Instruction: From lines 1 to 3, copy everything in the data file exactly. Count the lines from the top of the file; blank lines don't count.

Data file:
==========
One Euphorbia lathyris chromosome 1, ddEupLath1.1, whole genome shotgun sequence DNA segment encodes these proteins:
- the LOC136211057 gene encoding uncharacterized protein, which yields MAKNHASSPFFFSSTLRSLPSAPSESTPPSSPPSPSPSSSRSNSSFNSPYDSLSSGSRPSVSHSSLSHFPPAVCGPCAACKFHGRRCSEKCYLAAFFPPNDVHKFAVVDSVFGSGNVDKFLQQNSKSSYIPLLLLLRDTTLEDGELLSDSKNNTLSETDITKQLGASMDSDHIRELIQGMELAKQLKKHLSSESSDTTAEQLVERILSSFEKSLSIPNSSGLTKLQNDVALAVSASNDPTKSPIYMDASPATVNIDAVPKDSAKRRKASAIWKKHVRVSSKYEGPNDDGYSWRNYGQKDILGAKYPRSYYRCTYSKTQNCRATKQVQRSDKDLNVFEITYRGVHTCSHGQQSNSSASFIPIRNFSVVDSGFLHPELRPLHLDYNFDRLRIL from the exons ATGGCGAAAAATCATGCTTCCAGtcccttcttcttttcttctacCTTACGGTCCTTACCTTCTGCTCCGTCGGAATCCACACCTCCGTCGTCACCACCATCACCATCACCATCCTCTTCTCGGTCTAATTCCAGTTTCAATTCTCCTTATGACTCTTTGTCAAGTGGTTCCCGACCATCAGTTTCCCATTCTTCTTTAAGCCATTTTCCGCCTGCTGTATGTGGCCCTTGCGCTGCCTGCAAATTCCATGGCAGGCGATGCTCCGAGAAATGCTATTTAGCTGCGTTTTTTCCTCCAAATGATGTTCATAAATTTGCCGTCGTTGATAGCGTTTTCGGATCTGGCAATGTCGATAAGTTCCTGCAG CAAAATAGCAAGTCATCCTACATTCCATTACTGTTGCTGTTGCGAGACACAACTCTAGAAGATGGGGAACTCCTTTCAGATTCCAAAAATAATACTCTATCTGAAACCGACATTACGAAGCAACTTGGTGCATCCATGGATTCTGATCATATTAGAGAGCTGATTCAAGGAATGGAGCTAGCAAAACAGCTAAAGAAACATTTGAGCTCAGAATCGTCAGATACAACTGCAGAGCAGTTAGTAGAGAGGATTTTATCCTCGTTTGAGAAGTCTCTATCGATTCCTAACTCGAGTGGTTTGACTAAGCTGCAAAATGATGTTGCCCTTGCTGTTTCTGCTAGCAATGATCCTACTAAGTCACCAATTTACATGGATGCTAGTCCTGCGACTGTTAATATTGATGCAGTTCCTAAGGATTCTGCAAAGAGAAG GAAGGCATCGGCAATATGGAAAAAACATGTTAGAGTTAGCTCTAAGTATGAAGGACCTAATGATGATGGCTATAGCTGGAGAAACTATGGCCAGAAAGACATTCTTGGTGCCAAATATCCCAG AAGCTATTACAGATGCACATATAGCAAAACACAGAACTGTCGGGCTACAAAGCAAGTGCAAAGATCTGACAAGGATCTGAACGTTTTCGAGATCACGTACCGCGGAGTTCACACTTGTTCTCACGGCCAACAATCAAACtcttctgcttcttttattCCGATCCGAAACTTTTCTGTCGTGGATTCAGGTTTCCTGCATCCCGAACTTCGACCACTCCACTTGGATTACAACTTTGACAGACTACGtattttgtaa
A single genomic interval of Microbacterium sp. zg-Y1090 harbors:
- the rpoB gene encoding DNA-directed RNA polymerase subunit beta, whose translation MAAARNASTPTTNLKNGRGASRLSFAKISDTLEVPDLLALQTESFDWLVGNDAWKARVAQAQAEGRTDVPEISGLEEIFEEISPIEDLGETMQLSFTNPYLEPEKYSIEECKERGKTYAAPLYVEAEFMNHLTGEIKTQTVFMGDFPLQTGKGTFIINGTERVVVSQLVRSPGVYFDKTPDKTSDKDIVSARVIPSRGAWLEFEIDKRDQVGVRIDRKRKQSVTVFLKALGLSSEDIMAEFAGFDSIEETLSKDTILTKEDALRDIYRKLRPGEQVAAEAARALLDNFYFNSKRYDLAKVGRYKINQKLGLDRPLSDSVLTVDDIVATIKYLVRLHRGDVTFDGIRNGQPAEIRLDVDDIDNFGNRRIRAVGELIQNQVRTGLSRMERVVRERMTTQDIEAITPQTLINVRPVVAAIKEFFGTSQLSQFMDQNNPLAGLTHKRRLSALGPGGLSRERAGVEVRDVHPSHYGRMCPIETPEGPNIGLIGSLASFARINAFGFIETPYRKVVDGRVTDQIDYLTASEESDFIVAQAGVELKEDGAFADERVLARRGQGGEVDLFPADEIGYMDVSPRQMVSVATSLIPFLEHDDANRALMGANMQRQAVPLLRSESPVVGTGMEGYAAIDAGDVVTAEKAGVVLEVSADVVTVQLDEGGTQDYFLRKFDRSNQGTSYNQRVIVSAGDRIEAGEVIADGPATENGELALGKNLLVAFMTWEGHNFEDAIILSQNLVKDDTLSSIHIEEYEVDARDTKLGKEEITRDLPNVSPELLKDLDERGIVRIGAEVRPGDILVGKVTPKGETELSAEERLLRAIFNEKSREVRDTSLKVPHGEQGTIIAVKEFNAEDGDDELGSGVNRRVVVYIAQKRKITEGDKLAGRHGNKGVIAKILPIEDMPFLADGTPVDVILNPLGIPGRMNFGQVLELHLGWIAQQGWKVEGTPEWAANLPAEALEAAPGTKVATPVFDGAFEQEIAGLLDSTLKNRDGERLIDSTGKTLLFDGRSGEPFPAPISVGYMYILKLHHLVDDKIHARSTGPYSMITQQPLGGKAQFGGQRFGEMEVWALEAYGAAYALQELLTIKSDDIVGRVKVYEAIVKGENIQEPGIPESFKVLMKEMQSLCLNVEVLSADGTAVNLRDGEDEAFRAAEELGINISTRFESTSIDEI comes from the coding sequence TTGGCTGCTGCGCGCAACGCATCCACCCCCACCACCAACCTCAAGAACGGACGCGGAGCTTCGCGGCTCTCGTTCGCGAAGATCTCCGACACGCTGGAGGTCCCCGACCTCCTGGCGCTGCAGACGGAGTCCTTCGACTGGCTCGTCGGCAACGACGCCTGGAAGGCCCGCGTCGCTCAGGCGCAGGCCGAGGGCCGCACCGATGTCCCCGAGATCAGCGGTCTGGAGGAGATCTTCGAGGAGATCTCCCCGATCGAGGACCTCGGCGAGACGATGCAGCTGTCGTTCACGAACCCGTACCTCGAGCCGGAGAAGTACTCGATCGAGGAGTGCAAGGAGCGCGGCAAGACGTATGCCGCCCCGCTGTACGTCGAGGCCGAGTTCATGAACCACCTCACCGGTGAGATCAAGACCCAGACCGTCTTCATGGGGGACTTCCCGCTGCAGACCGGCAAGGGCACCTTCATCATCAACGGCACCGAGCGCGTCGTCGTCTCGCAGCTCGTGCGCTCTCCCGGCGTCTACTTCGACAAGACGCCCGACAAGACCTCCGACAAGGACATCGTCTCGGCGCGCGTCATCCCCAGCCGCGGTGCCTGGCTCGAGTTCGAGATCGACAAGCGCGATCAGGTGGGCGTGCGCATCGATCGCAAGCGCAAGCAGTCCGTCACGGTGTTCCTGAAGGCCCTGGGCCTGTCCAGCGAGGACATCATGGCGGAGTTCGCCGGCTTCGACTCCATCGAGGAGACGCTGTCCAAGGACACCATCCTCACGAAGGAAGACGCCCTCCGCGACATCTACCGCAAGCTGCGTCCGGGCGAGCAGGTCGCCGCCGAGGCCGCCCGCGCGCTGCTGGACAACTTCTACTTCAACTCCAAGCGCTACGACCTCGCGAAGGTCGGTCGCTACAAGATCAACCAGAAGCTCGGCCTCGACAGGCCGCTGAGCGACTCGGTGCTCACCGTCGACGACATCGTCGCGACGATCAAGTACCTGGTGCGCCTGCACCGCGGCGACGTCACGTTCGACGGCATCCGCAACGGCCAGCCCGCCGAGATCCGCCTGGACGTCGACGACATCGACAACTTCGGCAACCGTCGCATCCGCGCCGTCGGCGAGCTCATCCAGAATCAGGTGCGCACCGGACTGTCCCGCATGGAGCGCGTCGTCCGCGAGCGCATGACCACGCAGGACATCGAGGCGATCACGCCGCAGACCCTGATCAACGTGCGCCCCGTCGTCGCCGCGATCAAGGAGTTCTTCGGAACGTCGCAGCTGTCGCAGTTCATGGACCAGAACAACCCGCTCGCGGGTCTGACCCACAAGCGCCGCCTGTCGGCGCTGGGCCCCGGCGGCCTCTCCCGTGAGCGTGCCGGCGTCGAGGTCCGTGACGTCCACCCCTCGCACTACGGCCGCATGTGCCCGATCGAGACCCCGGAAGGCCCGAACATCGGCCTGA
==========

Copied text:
One Euphorbia lathyris chromosome 1, ddEupLath1.1, whole genome shotgun sequence DNA segment encodes these proteins:
- the LOC136211057 gene encoding uncharacterized protein, which yields MAKNHASSPFFFSSTLRSLPSAPSESTPPSSPPSPSPSSSRSNSSFNSPYDSLSSGSRPSVSHSSLSHFPPAVCGPCAACKFHGRRCSEKCYLAAFFPPNDVHKFAVVDSVFGSGNVDKFLQQNSKSSYIPLLLLLRDTTLEDGELLSDSKNNTLSETDITKQLGASMDSDHIRELIQGMELAKQLKKHLSSESSDTTAEQLVERILSSFEKSLSIPNSSGLTKLQNDVALAVSASNDPTKSPIYMDASPATVNIDAVPKDSAKRRKASAIWKKHVRVSSKYEGPNDDGYSWRNYGQKDILGAKYPRSYYRCTYSKTQNCRATKQVQRSDKDLNVFEITYRGVHTCSHGQQSNSSASFIPIRNFSVVDSGFLHPELRPLHLDYNFDRLRIL from the exons ATGGCGAAAAATCATGCTTCCAGtcccttcttcttttcttctacCTTACGGTCCTTACCTTCTGCTCCGTCGGAATCCACACCTCCGTCGTCACCACCATCACCATCACCATCCTCTTCTCGGTCTAATTCCAGTTTCAATTCTCCTTATGACTCTTTGTCAAGTGGTTCCCGACCATCAGTTTCCCATTCTTCTTTAAGCCATTTTCCGCCTGCTGTATGTGGCCCTTGCGCTGCCTGCAAATTCCATGGCAGGCGATGCTCCGAGAAATGCTATTTAGCTGCGTTTTTTCCTCCAAATGATGTTCATAAATTTGCCGTCGTTGATAGCGTTTTCGGATCTGGCAATGTCGATAAGTTCCTGCAG CAAAATAGCAAGTCATCCTACATTCCATTACTGTTGCTGTTGCGAGACACAACTCTAGAAGATGGGGAACTCCTTTCAGATTCCAAAAATAATACTCTATCTGAAACCGACATTACGAAGCAACTTGGTGCATCCATGGATTCTGATCATATTAGAGAGCTGATTCAAGGAATGGAGCTAGCAAAACAGCTAAAGAAACATTTGAGCTCAGAATCGTCAGATACAACTGCAGAGCAGTTAGTAGAGAGGATTTTATCCTCGTTTGAGAAGTCTCTATCGATTCCTAACTCGAGTGGTTTGACTAAGCTGCAAAATGATGTTGCCCTTGCTGTTTCTGCTAGCAATGATCCTACTAAGTCACCAATTTACATGGATGCTAGTCCTGCGACTGTTAATATTGATGCAGTTCCTAAGGATTCTGCAAAGAGAAG GAAGGCATCGGCAATATGGAAAAAACATGTTAGAGTTAGCTCTAAGTATGAAGGACCTAATGATGATGGCTATAGCTGGAGAAACTATGGCCAGAAAGACATTCTTGGTGCCAAATATCCCAG AAGCTATTACAGATGCACATATAGCAAAACACAGAACTGTCGGGCTACAAAGCAAGTGCAAAGATCTGACAAGGATCTGAACGTTTTCGAGATCACGTACCGCGGAGTTCACACTTGTTCTCACGGCCAACAATCAAACtcttctgcttcttttattCCGATCCGAAACTTTTCTGTCGTGGATTCAGGTTTCCTGCATCCCGAACTTCGACCACTCCACTTGGATTACAACTTTGACAGACTACGtattttgtaa
A single genomic interval of Microbacterium sp. zg-Y1090 harbors: